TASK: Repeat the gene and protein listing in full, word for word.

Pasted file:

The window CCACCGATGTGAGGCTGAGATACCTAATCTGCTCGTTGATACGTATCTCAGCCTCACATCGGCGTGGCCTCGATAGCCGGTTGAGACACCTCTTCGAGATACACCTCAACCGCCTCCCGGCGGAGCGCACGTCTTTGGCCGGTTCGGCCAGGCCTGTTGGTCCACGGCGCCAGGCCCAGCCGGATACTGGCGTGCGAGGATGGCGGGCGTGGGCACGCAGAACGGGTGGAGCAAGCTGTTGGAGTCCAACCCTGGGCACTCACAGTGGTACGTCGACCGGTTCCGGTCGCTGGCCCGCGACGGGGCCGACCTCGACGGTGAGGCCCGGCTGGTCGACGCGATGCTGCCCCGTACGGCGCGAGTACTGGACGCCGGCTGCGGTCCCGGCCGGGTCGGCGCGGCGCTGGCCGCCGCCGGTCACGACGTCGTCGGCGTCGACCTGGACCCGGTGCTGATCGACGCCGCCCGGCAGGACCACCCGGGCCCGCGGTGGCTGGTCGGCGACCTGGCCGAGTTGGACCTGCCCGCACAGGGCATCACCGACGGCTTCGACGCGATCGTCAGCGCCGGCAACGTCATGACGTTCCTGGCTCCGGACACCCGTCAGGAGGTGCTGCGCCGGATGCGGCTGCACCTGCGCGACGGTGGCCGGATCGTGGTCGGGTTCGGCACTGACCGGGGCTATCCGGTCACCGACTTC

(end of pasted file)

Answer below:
The window CCACCGATGTGAGGCTGAGATACCTAATCTGCTCGTTGATACGTATCTCAGCCTCACATCGGCGTGGCCTCGATAGCCGGTTGAGACACCTCTTCGAGATACACCTCAACCGCCTCCCGGCGGAGCGCACGTCTTTGGCCGGTTCGGCCAGGCCTGTTGGTCCACGGCGCCAGGCCCAGCCGGATACTGGCGTGCGAGGATGGCGGGCGTGGGCACGCAGAACGGGTGGAGCAAGCTGTTGGAGTCCAACCCTGGGCACTCACAGTGGTACGTCGACCGGTTCCGGTCGCTGGCCCGCGACGGGGCCGACCTCGACGGTGAGGCCCGGCTGGTCGACGCGATGCTGCCCCGTACGGCGCGAGTACTGGACGCCGGCTGCGGTCCCGGCCGGGTCGGCGCGGCGCTGGCCGCCGCCGGTCACGACGTCGTCGGCGTCGACCTGGACCCGGTGCTGATCGACGCCGCCCGGCAGGACCACCCGGGCCCGCGGTGGCTGGTCGGCGACCTGGCCGAGTTGGACCTGCCCGCACAGGGCATCACCGACGGCTTCGACGCGATCGTCAGCGCCGGCAACGTCATGACGTTCCTGGCTCCGGACACCCGTCAGGAGGTGCTGCGCCGGATGCGGCTGCACCTGCGCGACGGTGGCCGGATCGTGGTCGGGTTCGGCACTGACCGGGGCTATCCGGTCACCGACTTC